Metro Vancouver residents continue to gather outdoors despite dire COVID-19 warnings
VANCOUVER -- Public officials have asked again and again that British Columbians stay home to limit the spread of COVID-19, and when they do go out for essential trips like grocery shopping, to stay two metres away from others.
But on Saturday evening, hours after health minister Adrian Dix said the measures need to be followed with "100 per cent compliance," groups of people could be seen picknicking in large groups and sitting close together at English Bay in Vancouver's West End.
Provincial health officer Dr. Bonny Henry has said it's fine to go outside for a walk ot a bike ride, as long as you continue to physically distance yourself from others. But a game of basketball or any other sport that puts you in contact with others is not a good idea. Going to a crowded beach is also out, Henry has warned.
On Saturday afternoon, the District of North Vancouver announced it would be closing Quarry Rock and Lynn Canyon Suspension Bridge. The closure will be enforced starting today at 7 a.m.
"Visitors are not following provincial health officer orders to keep two metres' distance, despite signs and staff enforcing physical distancing at trail entrances," district staff wrote on Twitter.
The City of Port Coquitlam announced Sunday that it would close all sport courts, playing fields and skate parks to help prevent the spread of COVID-19.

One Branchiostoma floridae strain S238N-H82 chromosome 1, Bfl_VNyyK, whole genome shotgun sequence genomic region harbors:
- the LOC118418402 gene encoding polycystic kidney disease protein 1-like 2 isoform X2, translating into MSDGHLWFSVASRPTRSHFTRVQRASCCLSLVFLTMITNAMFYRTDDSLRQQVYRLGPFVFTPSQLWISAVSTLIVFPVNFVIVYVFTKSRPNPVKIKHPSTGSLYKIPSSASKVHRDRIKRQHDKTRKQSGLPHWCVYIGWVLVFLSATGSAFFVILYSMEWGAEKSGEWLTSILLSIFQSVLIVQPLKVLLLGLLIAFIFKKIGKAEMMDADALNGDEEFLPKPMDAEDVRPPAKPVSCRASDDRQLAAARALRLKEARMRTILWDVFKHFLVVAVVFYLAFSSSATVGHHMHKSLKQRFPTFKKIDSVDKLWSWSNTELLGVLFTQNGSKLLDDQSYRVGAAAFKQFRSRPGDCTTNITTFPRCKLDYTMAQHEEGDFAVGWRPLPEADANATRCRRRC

The City of Vancouver taped off all playgrounds starting Friday and has added signs to parks and beaches, asking residents to stay two metres apart.
On Sunday, the park board announced that all recreation facilities, like volleyball, tennis and basketball courts, skate parks and playing fields, are now closed. Staff also started to close parking lots for parks and beaches, and removed logs from some beaches to discourage people from gathering.
"The park board is taking this measure as a result of insufficient compliance with social distancing protocol at many parks and beaches," staff said in a statement.
Henry has used her power as provincial health officer to order restaurants and personal services businesses (including spas, salons and tattoo parlors) to close. (Restaurants can still operate as takeout and delivery only.)
A groups of doctors who sent a letter to Henry this week urged the province to take even more stringent measures to close non-essential businesses and close public areas like beaches and parks.
"We need to act now to prevent a catastrophic number of preventable deaths," the letter states. "At our current rate of spread, our hospitals will be overwhelmed within a few weeks without drastic action."
The letter goes on to call for the following measures:
"Similar to Prince Edward Island and several states like California, Illinois and New York, non-essential businesses in B.C. should be closed. Public parks and beaches must enforce social distancing or shut down given the number of people gathering closely in those areas. We must limit visitors in hospitals to prevent the spread in hospitals. Campaigns to increase public awareness of the importance of social distancing can help reduce transmission of disease and flatten the curve."
The doctors say the public has to take this more seriously and nobody should be socializing in person with anyone they do not live with -- and that includes meeting in public places.
British Columbia is one of several provinces that has declared a state of emergency, which gives the government sweeping powers to seize land or personal property, remove or restrict people from anywhere in the province and control the price of food, fuel and clothing.
But the federal governmnet has so far declined to declare a national state of emergency.